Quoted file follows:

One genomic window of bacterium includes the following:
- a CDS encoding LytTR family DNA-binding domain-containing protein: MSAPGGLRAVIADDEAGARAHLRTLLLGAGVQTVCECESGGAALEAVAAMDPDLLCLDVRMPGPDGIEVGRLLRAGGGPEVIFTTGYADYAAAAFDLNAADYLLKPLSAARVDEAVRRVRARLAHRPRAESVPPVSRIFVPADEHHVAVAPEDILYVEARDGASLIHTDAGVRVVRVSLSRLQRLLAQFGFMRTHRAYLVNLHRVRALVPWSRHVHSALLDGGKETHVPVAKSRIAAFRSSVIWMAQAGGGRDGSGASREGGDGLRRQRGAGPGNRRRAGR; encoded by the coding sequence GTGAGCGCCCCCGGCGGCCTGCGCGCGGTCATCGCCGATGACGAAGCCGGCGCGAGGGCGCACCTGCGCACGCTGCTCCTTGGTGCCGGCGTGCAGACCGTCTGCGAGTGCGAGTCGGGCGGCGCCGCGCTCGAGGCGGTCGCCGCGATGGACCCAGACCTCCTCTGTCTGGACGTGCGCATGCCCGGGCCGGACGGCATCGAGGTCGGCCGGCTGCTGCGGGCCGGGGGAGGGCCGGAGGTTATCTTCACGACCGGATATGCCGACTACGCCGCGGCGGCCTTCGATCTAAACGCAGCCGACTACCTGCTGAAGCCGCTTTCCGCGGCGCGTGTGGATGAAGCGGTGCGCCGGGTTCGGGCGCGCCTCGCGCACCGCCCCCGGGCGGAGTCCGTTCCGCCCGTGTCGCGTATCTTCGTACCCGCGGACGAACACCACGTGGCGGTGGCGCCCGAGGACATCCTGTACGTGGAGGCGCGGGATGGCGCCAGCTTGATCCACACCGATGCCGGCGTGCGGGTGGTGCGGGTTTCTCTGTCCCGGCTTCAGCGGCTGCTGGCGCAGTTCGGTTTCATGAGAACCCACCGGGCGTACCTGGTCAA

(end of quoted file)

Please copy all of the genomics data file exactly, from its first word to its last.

One genomic window of bacterium includes the following:
- a CDS encoding LytTR family DNA-binding domain-containing protein: MSAPGGLRAVIADDEAGARAHLRTLLLGAGVQTVCECESGGAALEAVAAMDPDLLCLDVRMPGPDGIEVGRLLRAGGGPEVIFTTGYADYAAAAFDLNAADYLLKPLSAARVDEAVRRVRARLAHRPRAESVPPVSRIFVPADEHHVAVAPEDILYVEARDGASLIHTDAGVRVVRVSLSRLQRLLAQFGFMRTHRAYLVNLHRVRALVPWSRHVHSALLDGGKETHVPVAKSRIAAFRSSVIWMAQAGGGRDGSGASREGGDGLRRQRGAGPGNRRRAGR; encoded by the coding sequence GTGAGCGCCCCCGGCGGCCTGCGCGCGGTCATCGCCGATGACGAAGCCGGCGCGAGGGCGCACCTGCGCACGCTGCTCCTTGGTGCCGGCGTGCAGACCGTCTGCGAGTGCGAGTCGGGCGGCGCCGCGCTCGAGGCGGTCGCCGCGATGGACCCAGACCTCCTCTGTCTGGACGTGCGCATGCCCGGGCCGGACGGCATCGAGGTCGGCCGGCTGCTGCGGGCCGGGGGAGGGCCGGAGGTTATCTTCACGACCGGATATGCCGACTACGCCGCGGCGGCCTTCGATCTAAACGCAGCCGACTACCTGCTGAAGCCGCTTTCCGCGGCGCGTGTGGATGAAGCGGTGCGCCGGGTTCGGGCGCGCCTCGCGCACCGCCCCCGGGCGGAGTCCGTTCCGCCCGTGTCGCGTATCTTCGTACCCGCGGACGAACACCACGTGGCGGTGGCGCCCGAGGACATCCTGTACGTGGAGGCGCGGGATGGCGCCAGCTTGATCCACACCGATGCCGGCGTGCGGGTGGTGCGGGTTTCTCTGTCCCGGCTTCAGCGGCTGCTGGCGCAGTTCGGTTTCATGAGAACCCACCGGGCGTACCTGGTCAA